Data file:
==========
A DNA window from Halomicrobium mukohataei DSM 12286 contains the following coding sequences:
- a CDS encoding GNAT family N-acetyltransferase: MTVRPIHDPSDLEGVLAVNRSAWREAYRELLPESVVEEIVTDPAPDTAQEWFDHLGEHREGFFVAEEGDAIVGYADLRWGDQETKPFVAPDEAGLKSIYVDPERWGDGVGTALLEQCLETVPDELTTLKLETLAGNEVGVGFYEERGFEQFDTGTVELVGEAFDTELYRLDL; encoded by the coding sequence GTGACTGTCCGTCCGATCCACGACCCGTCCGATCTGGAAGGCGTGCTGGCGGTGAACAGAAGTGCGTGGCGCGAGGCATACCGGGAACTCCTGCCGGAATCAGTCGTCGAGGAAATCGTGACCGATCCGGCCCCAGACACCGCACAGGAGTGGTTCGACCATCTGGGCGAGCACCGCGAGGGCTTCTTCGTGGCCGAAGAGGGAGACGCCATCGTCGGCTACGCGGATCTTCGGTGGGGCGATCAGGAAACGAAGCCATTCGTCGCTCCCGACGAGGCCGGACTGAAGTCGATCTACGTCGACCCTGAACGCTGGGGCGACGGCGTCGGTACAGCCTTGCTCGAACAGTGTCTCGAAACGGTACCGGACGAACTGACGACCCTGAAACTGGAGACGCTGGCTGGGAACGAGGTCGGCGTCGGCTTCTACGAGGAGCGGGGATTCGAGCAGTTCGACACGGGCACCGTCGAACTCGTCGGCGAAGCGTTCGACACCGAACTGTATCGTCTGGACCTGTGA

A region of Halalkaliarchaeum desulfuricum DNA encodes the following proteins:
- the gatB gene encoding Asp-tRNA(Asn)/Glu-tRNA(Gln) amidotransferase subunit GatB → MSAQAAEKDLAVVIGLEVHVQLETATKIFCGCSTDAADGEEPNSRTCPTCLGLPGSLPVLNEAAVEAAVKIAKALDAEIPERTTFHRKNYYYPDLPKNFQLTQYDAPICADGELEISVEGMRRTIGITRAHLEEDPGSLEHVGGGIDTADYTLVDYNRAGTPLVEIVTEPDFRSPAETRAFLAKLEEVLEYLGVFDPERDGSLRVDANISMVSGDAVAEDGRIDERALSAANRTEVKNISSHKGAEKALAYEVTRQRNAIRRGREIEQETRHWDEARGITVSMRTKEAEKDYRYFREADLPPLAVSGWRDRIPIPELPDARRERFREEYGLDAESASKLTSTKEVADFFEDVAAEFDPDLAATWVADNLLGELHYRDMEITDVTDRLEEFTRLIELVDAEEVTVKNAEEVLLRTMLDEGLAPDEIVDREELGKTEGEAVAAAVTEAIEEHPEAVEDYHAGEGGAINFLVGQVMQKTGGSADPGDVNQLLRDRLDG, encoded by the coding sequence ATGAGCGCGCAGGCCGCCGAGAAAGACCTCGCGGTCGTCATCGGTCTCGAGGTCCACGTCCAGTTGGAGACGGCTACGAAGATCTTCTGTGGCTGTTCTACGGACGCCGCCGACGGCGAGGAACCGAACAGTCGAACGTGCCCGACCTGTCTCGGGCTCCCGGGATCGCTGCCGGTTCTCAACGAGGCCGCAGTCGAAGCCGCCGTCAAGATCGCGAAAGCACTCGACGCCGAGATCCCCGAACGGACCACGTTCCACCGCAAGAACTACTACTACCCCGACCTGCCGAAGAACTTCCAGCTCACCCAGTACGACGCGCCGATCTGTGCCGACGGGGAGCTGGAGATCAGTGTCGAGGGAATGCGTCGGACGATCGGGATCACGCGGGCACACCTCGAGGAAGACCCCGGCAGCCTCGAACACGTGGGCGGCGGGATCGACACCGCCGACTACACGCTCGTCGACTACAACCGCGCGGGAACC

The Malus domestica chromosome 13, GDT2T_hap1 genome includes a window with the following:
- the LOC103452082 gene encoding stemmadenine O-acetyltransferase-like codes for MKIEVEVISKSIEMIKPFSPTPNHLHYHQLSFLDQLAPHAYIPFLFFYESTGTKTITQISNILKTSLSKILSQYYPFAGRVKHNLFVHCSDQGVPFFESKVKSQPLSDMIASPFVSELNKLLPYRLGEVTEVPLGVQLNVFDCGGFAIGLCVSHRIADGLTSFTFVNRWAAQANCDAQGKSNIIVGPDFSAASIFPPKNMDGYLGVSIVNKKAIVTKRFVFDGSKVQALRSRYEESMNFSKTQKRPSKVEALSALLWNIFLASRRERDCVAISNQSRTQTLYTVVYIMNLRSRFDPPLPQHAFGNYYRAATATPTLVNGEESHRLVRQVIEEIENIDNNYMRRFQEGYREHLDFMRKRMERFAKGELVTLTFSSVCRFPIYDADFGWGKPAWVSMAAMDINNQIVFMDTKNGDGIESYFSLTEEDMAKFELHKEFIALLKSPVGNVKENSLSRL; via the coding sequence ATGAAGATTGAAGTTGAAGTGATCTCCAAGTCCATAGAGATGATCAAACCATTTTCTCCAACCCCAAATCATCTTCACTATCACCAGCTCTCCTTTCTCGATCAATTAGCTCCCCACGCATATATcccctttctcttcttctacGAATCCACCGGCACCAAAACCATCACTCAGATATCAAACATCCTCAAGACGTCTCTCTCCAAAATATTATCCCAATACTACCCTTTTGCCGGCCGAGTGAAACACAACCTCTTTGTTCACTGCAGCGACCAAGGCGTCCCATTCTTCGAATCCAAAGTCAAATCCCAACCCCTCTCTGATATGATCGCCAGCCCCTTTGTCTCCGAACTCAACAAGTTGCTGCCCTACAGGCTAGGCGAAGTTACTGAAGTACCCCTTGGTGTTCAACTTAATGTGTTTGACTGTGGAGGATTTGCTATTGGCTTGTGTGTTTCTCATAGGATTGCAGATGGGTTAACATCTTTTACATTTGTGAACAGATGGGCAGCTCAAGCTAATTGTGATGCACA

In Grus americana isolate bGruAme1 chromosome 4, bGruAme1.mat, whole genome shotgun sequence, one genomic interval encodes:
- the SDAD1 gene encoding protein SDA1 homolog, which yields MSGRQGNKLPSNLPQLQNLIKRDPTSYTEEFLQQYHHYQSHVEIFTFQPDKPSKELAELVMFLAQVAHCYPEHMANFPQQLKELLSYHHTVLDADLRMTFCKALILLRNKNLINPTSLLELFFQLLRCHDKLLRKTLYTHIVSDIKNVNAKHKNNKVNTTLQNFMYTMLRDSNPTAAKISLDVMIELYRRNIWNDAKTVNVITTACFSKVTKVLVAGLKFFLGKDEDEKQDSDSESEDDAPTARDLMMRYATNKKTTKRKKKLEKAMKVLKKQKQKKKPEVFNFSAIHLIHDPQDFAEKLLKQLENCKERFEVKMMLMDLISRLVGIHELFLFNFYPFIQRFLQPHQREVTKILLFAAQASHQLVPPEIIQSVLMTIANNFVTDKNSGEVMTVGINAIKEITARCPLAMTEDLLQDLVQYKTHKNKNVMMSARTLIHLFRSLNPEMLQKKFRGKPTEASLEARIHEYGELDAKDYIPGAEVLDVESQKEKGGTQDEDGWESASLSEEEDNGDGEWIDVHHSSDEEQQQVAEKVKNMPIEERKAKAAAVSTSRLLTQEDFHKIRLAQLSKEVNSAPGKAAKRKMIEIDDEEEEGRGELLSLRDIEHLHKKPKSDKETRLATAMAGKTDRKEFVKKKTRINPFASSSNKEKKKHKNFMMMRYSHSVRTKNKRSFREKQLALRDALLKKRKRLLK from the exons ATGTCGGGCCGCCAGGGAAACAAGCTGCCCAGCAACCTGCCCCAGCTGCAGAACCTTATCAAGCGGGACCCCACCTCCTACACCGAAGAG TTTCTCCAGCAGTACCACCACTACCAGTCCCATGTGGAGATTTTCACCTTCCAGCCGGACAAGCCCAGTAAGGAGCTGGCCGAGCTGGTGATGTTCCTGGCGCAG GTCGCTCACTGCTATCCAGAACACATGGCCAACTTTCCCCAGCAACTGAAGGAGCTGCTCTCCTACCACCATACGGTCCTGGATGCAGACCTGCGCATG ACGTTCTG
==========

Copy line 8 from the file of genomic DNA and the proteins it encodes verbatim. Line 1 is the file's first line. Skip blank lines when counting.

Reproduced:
- the SDAD1 gene encoding protein SDA1 homolog, which yields MSGRQGNKLPSNLPQLQNLIKRDPTSYTEEFLQQYHHYQSHVEIFTFQPDKPSKELAELVMFLAQVAHCYPEHMANFPQQLKELLSYHHTVLDADLRMTFCKALILLRNKNLINPTSLLELFFQLLRCHDKLLRKTLYTHIVSDIKNVNAKHKNNKVNTTLQNFMYTMLRDSNPTAAKISLDVMIELYRRNIWNDAKTVNVITTACFSKVTKVLVAGLKFFLGKDEDEKQDSDSESEDDAPTARDLMMRYATNKKTTKRKKKLEKAMKVLKKQKQKKKPEVFNFSAIHLIHDPQDFAEKLLKQLENCKERFEVKMMLMDLISRLVGIHELFLFNFYPFIQRFLQPHQREVTKILLFAAQASHQLVPPEIIQSVLMTIANNFVTDKNSGEVMTVGINAIKEITARCPLAMTEDLLQDLVQYKTHKNKNVMMSARTLIHLFRSLNPEMLQKKFRGKPTEASLEARIHEYGELDAKDYIPGAEVLDVESQKEKGGTQDEDGWESASLSEEEDNGDGEWIDVHHSSDEEQQQVAEKVKNMPIEERKAKAAAVSTSRLLTQEDFHKIRLAQLSKEVNSAPGKAAKRKMIEIDDEEEEGRGELLSLRDIEHLHKKPKSDKETRLATAMAGKTDRKEFVKKKTRINPFASSSNKEKKKHKNFMMMRYSHSVRTKNKRSFREKQLALRDALLKKRKRLLK from the exons ATGTCGGGCCGCCAGGGAAACAAGCTGCCCAGCAACCTGCCCCAGCTGCAGAACCTTATCAAGCGGGACCCCACCTCCTACACCGAAGAG TTTCTCCAGCAGTACCACCACTACCAGTCCCATGTGGAGATTTTCACCTTCCAGCCGGACAAGCCCAGTAAGGAGCTGGCCGAGCTGGTGATGTTCCTGGCGCAG GTCGCTCACTGCTATCCAGAACACATGGCCAACTTTCCCCAGCAACTGAAGGAGCTGCTCTCCTACCACCATACGGTCCTGGATGCAGACCTGCGCATG ACGTTCTG